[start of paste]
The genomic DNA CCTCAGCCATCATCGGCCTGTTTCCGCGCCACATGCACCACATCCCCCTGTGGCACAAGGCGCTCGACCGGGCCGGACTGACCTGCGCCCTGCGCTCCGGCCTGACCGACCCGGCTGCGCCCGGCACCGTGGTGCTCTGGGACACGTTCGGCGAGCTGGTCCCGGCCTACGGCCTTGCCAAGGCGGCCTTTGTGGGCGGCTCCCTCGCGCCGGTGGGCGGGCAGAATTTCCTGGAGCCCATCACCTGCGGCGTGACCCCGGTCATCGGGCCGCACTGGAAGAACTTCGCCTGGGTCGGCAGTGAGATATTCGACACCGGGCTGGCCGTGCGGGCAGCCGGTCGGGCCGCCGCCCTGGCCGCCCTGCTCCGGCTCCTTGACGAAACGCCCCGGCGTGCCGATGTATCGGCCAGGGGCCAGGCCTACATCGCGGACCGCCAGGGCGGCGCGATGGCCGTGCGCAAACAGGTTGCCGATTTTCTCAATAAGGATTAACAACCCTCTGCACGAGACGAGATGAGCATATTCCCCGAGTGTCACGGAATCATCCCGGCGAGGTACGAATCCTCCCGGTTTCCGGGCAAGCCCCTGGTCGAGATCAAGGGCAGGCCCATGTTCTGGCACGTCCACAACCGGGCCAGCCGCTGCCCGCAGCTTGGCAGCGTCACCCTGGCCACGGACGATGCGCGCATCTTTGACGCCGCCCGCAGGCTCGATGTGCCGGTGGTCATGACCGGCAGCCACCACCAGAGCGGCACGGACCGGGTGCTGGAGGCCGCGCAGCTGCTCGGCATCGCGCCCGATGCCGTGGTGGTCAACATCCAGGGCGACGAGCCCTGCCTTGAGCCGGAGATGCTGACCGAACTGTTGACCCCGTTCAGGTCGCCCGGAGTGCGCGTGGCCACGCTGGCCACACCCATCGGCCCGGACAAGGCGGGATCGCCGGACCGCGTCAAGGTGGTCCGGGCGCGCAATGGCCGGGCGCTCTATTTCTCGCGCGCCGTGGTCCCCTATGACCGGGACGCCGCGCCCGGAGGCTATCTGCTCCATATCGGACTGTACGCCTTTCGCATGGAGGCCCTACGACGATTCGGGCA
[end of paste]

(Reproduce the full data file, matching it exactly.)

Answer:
The genomic DNA CCTCAGCCATCATCGGCCTGTTTCCGCGCCACATGCACCACATCCCCCTGTGGCACAAGGCGCTCGACCGGGCCGGACTGACCTGCGCCCTGCGCTCCGGCCTGACCGACCCGGCTGCGCCCGGCACCGTGGTGCTCTGGGACACGTTCGGCGAGCTGGTCCCGGCCTACGGCCTTGCCAAGGCGGCCTTTGTGGGCGGCTCCCTCGCGCCGGTGGGCGGGCAGAATTTCCTGGAGCCCATCACCTGCGGCGTGACCCCGGTCATCGGGCCGCACTGGAAGAACTTCGCCTGGGTCGGCAGTGAGATATTCGACACCGGGCTGGCCGTGCGGGCAGCCGGTCGGGCCGCCGCCCTGGCCGCCCTGCTCCGGCTCCTTGACGAAACGCCCCGGCGTGCCGATGTATCGGCCAGGGGCCAGGCCTACATCGCGGACCGCCAGGGCGGCGCGATGGCCGTGCGCAAACAGGTTGCCGATTTTCTCAATAAGGATTAACAACCCTCTGCACGAGACGAGATGAGCATATTCCCCGAGTGTCACGGAATCATCCCGGCGAGGTACGAATCCTCCCGGTTTCCGGGCAAGCCCCTGGTCGAGATCAAGGGCAGGCCCATGTTCTGGCACGTCCACAACCGGGCCAGCCGCTGCCCGCAGCTTGGCAGCGTCACCCTGGCCACGGACGATGCGCGCATCTTTGACGCCGCCCGCAGGCTCGATGTGCCGGTGGTCATGACCGGCAGCCACCACCAGAGCGGCACGGACCGGGTGCTGGAGGCCGCGCAGCTGCTCGGCATCGCGCCCGATGCCGTGGTGGTCAACATCCAGGGCGACGAGCCCTGCCTTGAGCCGGAGATGCTGACCGAACTGTTGACCCCGTTCAGGTCGCCCGGAGTGCGCGTGGCCACGCTGGCCACACCCATCGGCCCGGACAAGGCGGGATCGCCGGACCGCGTCAAGGTGGTCCGGGCGCGCAATGGCCGGGCGCTCTATTTCTCGCGCGCCGTGGTCCCCTATGACCGGGACGCCGCGCCCGGAGGCTATCTGCTCCATATCGGACTGTACGCCTTTCGCATGGAGGCCCTACGACGATTCGGGCA